Pop Co-Op “Four State Solution” (Silent Bugler Records, 2017)

I like records that start with a swift kick to the ears. Pop Co-Op waste no time with If Everything Was Easy – it jackboots with a stuttering drum and a mighty burst of guitar that sounds like J Mascis in his prime squirting his squalling guitar all over Buffalo Tom. It helps that they also find a chorus to show that it’s not one-dimensional – oh but that guitar, my faint heart. They spend the next 11 songs seemingly attempting to make it sound like a compilation album. I Didn’t Know is all Andrew Gold polished soft rock, then Feint of Heart aims straight for Nashville and lands slap bang in the centre. That’s what happens when you have four songwriters and vocalists.

Perhaps what you wouldn’t expect is a kind of Stars on 45 paean to the 1980’s with When Wave Was New which crams in mentions, pastiches and quotes from a diverse constituency from Depeche Mode, Devo, REM, XTC, Talking Heads, Nena, Altered Images, B-52’s, Violent Femmes and a host of others. It sits alongside gentle Beatles sound-alikes and sometimes it seems that Steve Stoeckel (Spongetones) and friends are showing off their songwriting chops. A Trick of the Light is a piece of gentle psychedelia that sounds like it is a paint by numbers pastiche. It sounds gorgeous, a dope haze of a song that has been synthesized from hundreds of others. Bad Idea is their rock song and It Ain’t Easy Being A Boy is 60’s sounding romp that channels The Who.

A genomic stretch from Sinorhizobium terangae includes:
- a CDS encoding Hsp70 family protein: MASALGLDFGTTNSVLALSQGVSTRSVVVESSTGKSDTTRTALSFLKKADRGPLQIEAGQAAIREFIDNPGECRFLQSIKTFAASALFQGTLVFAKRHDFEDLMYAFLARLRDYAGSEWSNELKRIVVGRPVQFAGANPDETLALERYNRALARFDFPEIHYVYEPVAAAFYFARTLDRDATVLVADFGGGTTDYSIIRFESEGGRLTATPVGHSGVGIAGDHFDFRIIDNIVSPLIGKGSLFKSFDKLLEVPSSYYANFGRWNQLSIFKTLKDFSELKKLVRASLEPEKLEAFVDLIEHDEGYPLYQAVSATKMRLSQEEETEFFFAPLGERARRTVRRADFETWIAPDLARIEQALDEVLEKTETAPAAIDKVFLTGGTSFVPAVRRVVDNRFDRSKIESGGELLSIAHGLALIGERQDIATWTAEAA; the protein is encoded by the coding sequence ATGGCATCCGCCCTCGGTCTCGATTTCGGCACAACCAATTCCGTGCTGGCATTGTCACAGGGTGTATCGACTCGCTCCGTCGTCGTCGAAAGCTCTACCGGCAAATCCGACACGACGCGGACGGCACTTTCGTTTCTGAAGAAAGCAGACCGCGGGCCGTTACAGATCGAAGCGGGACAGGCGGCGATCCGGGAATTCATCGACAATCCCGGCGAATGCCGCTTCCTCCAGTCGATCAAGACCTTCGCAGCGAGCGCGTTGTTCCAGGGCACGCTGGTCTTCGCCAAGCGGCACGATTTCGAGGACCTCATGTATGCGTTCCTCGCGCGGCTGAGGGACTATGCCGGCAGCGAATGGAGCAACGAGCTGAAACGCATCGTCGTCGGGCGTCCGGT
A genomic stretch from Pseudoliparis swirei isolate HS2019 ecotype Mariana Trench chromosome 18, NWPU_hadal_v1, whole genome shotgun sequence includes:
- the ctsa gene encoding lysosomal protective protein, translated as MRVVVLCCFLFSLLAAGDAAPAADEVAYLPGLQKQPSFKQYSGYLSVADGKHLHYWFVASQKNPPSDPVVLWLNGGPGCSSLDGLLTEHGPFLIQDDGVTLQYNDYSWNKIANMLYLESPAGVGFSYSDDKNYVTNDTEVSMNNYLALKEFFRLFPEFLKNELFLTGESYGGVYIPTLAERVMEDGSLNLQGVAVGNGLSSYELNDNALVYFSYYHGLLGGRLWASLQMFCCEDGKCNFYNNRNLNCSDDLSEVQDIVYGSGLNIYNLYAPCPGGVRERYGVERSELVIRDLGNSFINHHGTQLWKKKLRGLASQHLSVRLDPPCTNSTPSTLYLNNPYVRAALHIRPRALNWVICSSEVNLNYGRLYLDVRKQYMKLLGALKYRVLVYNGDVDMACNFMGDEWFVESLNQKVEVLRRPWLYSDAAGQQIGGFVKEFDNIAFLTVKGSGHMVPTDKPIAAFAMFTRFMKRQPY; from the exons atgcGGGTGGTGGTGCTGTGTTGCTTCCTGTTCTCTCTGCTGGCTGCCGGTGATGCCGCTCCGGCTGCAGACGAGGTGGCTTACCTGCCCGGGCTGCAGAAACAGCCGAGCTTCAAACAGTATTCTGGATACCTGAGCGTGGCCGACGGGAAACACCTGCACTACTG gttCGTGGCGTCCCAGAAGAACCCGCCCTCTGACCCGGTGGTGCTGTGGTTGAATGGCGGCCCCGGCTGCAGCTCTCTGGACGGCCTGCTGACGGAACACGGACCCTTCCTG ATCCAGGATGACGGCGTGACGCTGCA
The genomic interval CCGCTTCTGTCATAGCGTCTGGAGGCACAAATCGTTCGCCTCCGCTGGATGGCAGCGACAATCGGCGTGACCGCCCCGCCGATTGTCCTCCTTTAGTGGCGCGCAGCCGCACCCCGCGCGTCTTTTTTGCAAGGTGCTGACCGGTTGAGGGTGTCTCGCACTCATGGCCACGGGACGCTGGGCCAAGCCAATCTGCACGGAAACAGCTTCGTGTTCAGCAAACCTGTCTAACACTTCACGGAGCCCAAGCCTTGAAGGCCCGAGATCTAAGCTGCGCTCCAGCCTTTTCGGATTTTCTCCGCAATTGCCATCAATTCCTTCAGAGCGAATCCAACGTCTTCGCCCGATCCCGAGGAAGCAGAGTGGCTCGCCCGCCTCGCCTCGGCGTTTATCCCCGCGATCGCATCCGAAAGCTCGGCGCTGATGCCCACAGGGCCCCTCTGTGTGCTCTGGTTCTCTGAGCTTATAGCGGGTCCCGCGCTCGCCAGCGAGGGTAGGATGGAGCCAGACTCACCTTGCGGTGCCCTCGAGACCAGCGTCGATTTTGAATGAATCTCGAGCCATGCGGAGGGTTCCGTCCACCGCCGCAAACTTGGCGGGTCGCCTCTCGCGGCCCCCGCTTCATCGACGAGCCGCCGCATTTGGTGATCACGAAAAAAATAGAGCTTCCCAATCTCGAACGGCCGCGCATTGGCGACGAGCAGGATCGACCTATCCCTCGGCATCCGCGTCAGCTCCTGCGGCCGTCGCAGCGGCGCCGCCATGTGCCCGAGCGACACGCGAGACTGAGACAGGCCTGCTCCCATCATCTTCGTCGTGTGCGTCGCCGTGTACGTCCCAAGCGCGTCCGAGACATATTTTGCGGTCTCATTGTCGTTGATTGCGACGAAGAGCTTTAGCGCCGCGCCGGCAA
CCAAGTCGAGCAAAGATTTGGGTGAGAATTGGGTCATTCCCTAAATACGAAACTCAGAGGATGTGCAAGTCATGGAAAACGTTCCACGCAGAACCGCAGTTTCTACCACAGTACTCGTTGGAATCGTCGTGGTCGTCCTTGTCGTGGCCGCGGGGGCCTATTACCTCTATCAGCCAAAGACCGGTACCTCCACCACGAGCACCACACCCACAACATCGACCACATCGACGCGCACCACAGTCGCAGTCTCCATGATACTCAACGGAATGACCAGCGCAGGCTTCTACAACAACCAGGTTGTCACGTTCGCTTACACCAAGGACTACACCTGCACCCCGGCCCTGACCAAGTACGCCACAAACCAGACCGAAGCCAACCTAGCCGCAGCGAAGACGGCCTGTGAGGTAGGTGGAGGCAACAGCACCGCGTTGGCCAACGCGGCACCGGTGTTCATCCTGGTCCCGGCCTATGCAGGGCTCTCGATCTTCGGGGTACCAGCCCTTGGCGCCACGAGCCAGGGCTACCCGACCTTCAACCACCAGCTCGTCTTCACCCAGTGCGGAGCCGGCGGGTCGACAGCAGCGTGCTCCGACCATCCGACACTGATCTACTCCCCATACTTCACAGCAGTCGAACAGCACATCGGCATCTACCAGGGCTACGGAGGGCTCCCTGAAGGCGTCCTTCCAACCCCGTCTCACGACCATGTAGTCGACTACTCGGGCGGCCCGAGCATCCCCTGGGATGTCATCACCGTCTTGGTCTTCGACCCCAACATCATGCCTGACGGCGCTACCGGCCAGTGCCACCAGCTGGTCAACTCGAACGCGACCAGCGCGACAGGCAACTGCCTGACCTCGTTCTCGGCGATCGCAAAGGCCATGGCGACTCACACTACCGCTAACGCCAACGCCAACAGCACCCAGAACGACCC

The Pop Co-Op really do have a mastery of the building blocks of a song – this record sounds like a calling card for a job in the Brill Building (or whatever the equivalent now is). There are moments when they transcend the genres that they magpie. It’s a fun record with a couple of tracks that are worthy of repeated listens and the strange When Wave Was New is preposterous and kind of genius at the same time.

 

Author: David Cowling

Punk rock, Go-Betweens, REM, Replacments, Husker Du, Minutemen, Will Oldham, Smog, Whiskeytown, Ass Ponys but probably most of all Howe Gelb, led me on this journey.

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